How to Become a Trauma Surgeon Doctor


Gunshot wounds, penetrating trauma from an automobile accident or internal injuries suffered in a fall are the province of a trauma surgeon. These doctors complete extensive training in surgery and are expected to be able to make surgical repairs in almost any area of the human body. It takes more than a decade to become a trauma surgeon, and the job is both challenging and rewarding.

Important Characteristics

  • Trauma surgeons, like all surgeons, must thrive on the unpredictable challenges of the operating room. You need a strong sense of responsibility and should be a good team player, as the operating room requires teamwork. Trauma surgeons should be very flexible, have excellent problem-solving skills and possess the ability to think on their feet, as their patients are often critically ill with serious physiologic and psychological problems. You should also have good physical stamina and attention to detail, and must be able to use both hands, according to the American College of Surgeons.

Start Early

  • If you’ve already set your sights on a surgical career in high school, early preparation can help you reach your goal. Courses in biology, physics, math, chemistry and English can help prepare you for more advanced education once you reach college and medical school. Computer skills are also important, as many doctors use electronic medical records or other electronic tools. A February 2013 study in the Public Library of Science reports that even playing computer games such as Nintendo can significantly improve eye-hand coordination and laparoscopic surgery skills.

Lay the Groundwork

  • Although a bachelor’s degree is required for entrance to medical school, you can choose a major in any field. Many aspiring surgeons major in a science, but as long as you complete undergraduate work in biology, chemistry, physics, mathematics and English, the U.S. Bureau of Labor Statistics notes, other majors are acceptable. Increase your chances of getting into medical school by participating in other activities during your college years. Volunteer or work in a healthcare organization, for example, to gain experience. Or shadow a trauma surgeon to learn more about the field.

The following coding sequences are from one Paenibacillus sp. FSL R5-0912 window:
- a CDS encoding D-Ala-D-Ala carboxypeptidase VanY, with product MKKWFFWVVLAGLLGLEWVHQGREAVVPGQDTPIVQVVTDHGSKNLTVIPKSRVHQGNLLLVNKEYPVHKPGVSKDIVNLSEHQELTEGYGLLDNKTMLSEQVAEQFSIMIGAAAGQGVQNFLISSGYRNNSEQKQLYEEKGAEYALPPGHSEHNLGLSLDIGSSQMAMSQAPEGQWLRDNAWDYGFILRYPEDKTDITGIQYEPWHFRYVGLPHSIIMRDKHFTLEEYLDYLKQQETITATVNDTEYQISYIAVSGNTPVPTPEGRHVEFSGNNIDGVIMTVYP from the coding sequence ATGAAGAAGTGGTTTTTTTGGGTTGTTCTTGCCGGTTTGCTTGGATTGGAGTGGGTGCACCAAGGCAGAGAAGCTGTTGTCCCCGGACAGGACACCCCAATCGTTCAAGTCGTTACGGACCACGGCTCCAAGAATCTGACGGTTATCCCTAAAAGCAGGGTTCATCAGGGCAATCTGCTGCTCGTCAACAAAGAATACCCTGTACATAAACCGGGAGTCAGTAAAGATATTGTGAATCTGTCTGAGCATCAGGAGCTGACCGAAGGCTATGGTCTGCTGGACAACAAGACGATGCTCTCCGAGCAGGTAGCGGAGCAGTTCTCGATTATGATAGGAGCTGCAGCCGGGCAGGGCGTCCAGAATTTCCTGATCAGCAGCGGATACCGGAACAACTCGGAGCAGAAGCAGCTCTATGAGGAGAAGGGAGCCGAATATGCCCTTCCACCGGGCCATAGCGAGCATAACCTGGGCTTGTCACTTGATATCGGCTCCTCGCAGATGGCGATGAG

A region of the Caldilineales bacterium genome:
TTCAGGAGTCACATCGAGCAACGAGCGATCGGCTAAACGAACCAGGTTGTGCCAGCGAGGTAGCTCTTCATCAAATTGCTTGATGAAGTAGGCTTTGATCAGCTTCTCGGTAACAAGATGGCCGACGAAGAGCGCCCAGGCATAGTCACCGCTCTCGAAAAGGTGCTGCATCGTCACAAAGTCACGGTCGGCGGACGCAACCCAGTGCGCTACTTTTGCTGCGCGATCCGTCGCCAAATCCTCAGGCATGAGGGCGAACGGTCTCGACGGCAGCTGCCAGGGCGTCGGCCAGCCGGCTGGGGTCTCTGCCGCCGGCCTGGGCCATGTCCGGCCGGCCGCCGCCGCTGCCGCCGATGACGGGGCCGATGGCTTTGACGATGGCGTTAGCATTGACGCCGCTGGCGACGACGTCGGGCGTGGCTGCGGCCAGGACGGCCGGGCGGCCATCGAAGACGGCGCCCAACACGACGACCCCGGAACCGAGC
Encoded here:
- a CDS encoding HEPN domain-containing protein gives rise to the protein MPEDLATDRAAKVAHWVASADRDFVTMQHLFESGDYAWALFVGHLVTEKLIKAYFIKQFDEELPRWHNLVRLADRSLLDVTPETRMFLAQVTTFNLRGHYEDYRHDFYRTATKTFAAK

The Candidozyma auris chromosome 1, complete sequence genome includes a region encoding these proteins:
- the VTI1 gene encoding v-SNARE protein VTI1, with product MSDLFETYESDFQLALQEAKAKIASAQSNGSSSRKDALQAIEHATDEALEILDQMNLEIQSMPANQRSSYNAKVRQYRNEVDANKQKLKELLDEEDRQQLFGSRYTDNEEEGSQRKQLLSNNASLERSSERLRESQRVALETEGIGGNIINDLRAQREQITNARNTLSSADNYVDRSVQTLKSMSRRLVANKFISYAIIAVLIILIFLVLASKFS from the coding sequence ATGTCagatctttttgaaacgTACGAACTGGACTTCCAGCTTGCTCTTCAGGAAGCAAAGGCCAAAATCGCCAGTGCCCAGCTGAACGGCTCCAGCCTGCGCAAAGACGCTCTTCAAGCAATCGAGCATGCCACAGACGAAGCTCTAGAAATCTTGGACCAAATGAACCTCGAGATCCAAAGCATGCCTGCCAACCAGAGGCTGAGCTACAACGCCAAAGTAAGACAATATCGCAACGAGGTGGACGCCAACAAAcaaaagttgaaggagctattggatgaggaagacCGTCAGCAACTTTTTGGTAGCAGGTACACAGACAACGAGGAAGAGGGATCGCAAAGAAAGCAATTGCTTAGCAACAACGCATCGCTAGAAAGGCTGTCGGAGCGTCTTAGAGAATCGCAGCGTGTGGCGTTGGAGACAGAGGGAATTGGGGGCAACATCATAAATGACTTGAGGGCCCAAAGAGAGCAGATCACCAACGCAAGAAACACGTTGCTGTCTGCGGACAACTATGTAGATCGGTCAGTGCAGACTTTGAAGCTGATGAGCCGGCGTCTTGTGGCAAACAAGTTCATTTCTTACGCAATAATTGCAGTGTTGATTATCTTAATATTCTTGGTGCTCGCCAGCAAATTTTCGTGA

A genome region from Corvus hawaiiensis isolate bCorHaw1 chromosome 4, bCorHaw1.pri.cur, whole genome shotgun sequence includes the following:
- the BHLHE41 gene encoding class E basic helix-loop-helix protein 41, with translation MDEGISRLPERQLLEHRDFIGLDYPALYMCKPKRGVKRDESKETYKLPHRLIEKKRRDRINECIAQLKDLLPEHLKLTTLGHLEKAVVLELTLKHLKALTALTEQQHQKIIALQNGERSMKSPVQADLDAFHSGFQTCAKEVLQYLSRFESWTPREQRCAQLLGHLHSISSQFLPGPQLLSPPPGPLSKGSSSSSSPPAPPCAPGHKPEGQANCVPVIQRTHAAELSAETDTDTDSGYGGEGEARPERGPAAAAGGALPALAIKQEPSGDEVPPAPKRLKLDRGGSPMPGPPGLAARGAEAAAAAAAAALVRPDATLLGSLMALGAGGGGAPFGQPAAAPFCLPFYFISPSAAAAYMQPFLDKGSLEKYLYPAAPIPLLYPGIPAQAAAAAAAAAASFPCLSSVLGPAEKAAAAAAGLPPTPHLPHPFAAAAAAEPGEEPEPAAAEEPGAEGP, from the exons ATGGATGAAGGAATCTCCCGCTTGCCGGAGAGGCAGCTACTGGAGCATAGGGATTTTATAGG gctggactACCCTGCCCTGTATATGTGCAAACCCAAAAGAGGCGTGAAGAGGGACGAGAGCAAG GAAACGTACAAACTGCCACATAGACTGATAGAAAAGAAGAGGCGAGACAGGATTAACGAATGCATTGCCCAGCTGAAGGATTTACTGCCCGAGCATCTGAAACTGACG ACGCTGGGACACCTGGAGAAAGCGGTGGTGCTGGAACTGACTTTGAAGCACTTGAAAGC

Your Surgical Residency

  • Medical school is the same for all aspiring doctors. You spend the first two years in labs and classrooms, learning the basics of anatomy, physiology, pharmacology, medical law and ethics. In the second two years, you begin to see patients under the supervision of a more experienced physician. When you graduate from medical school, you are eligible to apply for a license as a medical doctor or doctor of osteopathy. Your surgical training actually begins in a post-graduate residency. Surgical residencies typically last five years and cover the diagnosis, pre-operative, intra-operative and post-operative management of patients with surgical conditions anywhere in the human body. This is when you will also begin to learn how to manage and perform surgery on trauma patients.

Finishing Touches

  • From residency, you'll go on to a surgical fellowship. A surgical critical care fellowship provides extensive training in trauma and surgical critical care, both in the operating room and in the post-operative management of the patient. You may spend a minimum of one year in a fellowship, although a two-year fellowship provides as much as 14 months of trauma experience. You must also pass two exams to become board-certified in specialty -- which most employers require -- and must have a license to practice in all states. Trauma surgeons might be board-certified in general surgery, pediatric surgery or surgical critical care, for example.

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